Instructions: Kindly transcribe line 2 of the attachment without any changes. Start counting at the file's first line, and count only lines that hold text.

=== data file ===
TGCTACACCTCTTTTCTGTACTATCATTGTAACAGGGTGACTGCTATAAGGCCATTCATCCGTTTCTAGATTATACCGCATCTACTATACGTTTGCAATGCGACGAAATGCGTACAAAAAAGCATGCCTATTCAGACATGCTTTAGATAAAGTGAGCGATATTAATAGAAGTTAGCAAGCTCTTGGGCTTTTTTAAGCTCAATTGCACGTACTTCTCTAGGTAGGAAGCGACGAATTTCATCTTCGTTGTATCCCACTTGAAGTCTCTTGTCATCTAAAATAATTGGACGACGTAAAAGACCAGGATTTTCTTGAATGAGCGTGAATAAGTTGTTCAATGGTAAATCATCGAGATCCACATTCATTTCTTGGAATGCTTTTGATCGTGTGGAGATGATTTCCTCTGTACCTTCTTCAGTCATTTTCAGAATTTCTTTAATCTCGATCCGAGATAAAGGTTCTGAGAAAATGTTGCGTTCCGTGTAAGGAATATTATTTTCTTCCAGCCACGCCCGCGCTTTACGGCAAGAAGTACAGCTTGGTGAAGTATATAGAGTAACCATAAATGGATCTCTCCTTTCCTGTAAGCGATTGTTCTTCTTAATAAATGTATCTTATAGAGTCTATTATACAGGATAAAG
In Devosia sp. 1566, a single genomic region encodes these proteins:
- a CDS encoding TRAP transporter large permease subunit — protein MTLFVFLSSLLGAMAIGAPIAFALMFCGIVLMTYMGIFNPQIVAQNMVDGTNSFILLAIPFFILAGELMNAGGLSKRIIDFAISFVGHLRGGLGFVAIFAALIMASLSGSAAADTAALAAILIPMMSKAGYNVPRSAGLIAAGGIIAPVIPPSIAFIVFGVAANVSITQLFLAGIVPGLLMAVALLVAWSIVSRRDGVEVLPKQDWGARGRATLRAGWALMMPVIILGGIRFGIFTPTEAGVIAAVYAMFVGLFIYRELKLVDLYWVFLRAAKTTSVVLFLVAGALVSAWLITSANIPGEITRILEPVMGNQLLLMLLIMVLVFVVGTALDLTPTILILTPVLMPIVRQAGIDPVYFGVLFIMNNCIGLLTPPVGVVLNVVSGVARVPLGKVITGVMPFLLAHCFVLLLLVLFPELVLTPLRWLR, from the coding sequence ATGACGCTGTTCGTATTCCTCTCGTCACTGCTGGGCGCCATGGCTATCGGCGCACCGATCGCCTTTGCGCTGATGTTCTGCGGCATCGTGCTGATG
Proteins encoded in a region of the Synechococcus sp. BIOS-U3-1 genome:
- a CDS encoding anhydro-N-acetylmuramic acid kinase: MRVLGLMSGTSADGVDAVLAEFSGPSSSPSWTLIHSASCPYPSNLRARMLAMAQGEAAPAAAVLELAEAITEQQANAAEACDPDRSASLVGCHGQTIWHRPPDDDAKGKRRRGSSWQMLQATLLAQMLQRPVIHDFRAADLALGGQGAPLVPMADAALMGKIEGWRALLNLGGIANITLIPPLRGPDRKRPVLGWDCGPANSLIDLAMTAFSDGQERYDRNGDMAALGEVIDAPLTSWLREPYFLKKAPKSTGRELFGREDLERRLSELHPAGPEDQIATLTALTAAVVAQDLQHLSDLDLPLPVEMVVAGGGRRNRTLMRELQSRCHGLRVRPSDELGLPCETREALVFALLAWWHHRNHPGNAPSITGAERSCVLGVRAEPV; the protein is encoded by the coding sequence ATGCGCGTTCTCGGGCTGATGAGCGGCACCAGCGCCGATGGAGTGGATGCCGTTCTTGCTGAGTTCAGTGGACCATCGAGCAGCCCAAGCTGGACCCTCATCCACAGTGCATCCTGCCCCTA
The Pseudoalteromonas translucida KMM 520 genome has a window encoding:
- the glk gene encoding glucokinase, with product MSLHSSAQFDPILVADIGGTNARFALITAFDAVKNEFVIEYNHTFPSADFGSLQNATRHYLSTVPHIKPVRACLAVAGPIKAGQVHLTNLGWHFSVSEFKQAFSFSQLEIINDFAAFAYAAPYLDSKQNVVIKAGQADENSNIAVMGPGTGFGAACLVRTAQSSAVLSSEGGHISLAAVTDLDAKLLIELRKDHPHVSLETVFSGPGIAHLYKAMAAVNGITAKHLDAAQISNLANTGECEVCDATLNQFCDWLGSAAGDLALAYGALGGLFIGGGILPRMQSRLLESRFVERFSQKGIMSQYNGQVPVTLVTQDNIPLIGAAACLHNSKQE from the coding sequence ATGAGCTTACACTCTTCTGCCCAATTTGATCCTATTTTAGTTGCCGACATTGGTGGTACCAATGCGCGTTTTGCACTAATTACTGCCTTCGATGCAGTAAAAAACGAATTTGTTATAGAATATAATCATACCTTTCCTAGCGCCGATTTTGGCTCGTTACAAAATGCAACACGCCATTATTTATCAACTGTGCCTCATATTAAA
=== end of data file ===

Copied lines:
In Devosia sp. 1566, a single genomic region encodes these proteins: